In a week that has been noted for its restraint, Cavalli decided to let rip, and his timing was bang-on.
It seems that every other designer has been glancing at the clean, crisp lines of the Bauhaus to inform their designs for spring 2012. Maybe there's something in the air that's uniting designers in a mean move towards rigourous, severe lines. Ornament is crime, or so that quote goes. Taking that into account, the last designer you'd ever expect to see quoting Bauhaus tennents is Roberto Cavalli, crowned king of the quintessentially Italian school of 'More is never enough.'
Cavalli's theme, however, was more complex than simple Bauhaus. His idea? Bauhaus meets Baroque - a contradiction in terms if ever there was one. The question Cavalli seemed to ask himself was how to fuse these two antithetical aesthetic movements, how to create a look that combined the precious surfaces of the old with the rigour of the new? Perhaps he pondered for weeks, philosophising and alchemysing his melding of these two different worlds. Somehow, I doubt it. But as soon as the first model hit the catwalk at the Cavalli show, that paradox made perfect sense. Witness a flapper dress as re-imagined by Paco Rabanne, slit and slat up the thigh and glistening with pailettes the size of thumbprints. Roberto Cavalli may do modern, but he simple cannot do minimal.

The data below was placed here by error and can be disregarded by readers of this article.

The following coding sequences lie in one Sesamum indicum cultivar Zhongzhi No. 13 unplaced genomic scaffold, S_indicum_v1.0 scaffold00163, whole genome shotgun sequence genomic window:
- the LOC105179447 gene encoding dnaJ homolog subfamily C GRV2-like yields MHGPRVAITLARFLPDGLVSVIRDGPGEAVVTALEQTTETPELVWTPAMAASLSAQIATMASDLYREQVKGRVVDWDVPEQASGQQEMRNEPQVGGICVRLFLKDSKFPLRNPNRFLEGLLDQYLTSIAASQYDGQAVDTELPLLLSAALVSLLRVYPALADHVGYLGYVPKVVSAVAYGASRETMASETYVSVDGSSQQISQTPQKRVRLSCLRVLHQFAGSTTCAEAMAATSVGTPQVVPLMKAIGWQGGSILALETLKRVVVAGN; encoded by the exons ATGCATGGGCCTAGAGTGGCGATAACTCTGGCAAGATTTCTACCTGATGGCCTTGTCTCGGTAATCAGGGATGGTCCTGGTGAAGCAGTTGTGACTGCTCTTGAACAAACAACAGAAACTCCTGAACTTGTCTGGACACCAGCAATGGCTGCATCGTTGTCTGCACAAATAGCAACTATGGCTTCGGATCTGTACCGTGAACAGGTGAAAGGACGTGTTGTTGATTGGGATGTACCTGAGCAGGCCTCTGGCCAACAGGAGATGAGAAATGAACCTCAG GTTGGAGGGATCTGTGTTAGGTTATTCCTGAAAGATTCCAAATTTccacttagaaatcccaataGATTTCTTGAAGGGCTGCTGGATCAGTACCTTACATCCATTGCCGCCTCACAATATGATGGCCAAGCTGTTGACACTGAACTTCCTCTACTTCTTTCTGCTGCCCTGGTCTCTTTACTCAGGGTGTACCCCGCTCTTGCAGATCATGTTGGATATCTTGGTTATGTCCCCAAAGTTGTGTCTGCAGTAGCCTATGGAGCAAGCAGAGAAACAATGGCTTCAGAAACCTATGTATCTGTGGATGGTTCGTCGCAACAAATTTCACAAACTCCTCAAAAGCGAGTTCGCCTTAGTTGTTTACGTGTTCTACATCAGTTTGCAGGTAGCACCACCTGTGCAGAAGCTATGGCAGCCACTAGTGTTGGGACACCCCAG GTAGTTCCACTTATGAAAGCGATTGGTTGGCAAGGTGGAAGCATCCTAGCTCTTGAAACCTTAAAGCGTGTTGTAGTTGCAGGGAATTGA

In a week that has been noted for its restraint, Cavalli decided to let rip, and his timing was bang-on. His glitter-soaked re-imagining of the Great Gatsby via Gattica stormed out with energy and conviction. And lightness, a new lightness, those flapper frocks sliced up with slithers of foliate-print chiffon that later tumbled into full-length gowns the skirts laddered with lace like saucy Edwardian Merry Widows. In Cavalli's mind, that was all very Italian, the richness of those sequin-strewn dresses a modern counterpart to the gold-leafed Renaissance cupolas of Florentine churches. Well, Cavalli didn't put it like that, but he isn't much for length - in words or in clothes.
Cavalli also isn't much for daywear, and the taut-shouldered tailoring here felt a little worked-out. In basic black it was just that - basic, something Cavalli felt he should put on his catwalk rather than something he really wanted to unleash. The unleashed part came when he ravaged those suits with print, bold Hawaiian textiles or wild leopard and tiger. The former also ended up prowling up and down a few more of those fluttery chiffon frocks, scrolled with gilt arabesques like those you-know-who scarves that seem to have been doing the mood-board rounds this Milan fashion week. Then again, they've always been as much Roberto as they were Gianni. Maybe that's why he did them better than everyone else.